“The reason I first wanted to play guitar is because my family played bluegrass,” Dan Auerbach says.
“There were a lot of guitars around and they would sing and play these old songs. And a lot of those songs were recorded in Nashville. So, growing up, Nashville was a place I knew I needed to go.”
True to his word, Auerbach is telling Guitar World this story while on the phone from Nashville, which is where the Ohio native calls home these days. It’s also the city where he set up his recording studio, Easy Eye Sound, where he has over the past few years produced albums from artists as varied as Dr. John to the Pretenders to Cage the Elephant.
Additionally, Auerbach’s own band, the Black Keys, have tracked all or parts of their last two efforts at the facility. More recently, Easy Eye became the meeting place for some of Nashville’s finest musicians, who gathered there to assist Auerbach in the recording of his new solo album, Waiting on a Song. The 10-track effort is an overall lighter and more expansive affair than his Black Keys work, with songs that evidence a strong affinity for Fifties and Sixties rock and roll and that are outfitted with all manner of strings, horns and acoustic picking and strumming.
Auerbach’s second solo record (his first, Keep It Hid, was released back in 2009), Waiting on a Song features a who’s-who of Nashville players, from guitarist and pedal-steel extraordinaire Russ Pahl to keyboardist Bobby Wood and drummer Gene Chrisman, both former members of the “Memphis Boys,” the famed American Sound Studios house band. Among the hundreds of artists Wood and Chrisman have played with over the decades is renowned country-folk singer-songwriter John Prine, who, coincidentally, also co-wrote the title track to Waiting on a Song alongside Auerbach.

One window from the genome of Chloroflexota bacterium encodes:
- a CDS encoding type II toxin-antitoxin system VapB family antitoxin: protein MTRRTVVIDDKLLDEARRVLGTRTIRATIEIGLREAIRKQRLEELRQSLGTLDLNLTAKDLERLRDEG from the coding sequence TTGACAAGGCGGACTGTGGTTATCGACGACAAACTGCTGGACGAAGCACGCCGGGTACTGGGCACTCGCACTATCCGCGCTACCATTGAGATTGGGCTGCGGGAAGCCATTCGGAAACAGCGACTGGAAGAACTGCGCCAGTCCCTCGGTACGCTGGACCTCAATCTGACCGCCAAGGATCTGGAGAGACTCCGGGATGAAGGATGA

“I met some amazing people and kept ’em busy,” Auerbach says. “Tried to get ’em in the studio as much as I possibly could. We wrote and recorded about 60 or 70 songs, and the 10 on the album were a bunch of tunes that we thought worked well together from that group.” Among the other “amazing people” that assisted Auerbach on Waiting on a Song were two six-string icons—twang guitar legend Duane Eddy and former Dire Straits leader Mark Knopfler.
As far as how Eddy, whose 1959 guitar version of the “Peter Gunn” theme stands as a monumental moment in electric guitar playing, got involved in the project, Auerbach explains, “I met Duane through my buddy David Ferguson, who executive produced my record. Fergie kind of introduced me to everyone in Nashville, really. And he said to me, ‘C’mon, Auerbach, we’re gonna go have a burger with Duane Eddy!’ He picked me up and we went over to this place that only had buffalo burgers. Apparently, that’s what Duane likes. I hate ’em.” Auerbach laughs. “But I had to pretend like I liked ’em because Duane Eddy likes ’em.”
Not long after, Auerbach had Eddy over to Easy Eye. “I realized he’s a studio junkie, just like me,” Auerbach says. “That’s why he has that cool sound. Because he loved experimenting in the studio. He and [producer] Lee Hazlewood found a guitar sound really early on, and that became the Duane Eddy sound.” That “Duane Eddy sound” is unmistakable on Waiting on a Song, in particular in the reverb-drenched, twangy lines Eddy plays on the rockabilly rave-up “Livin’ in Sin.”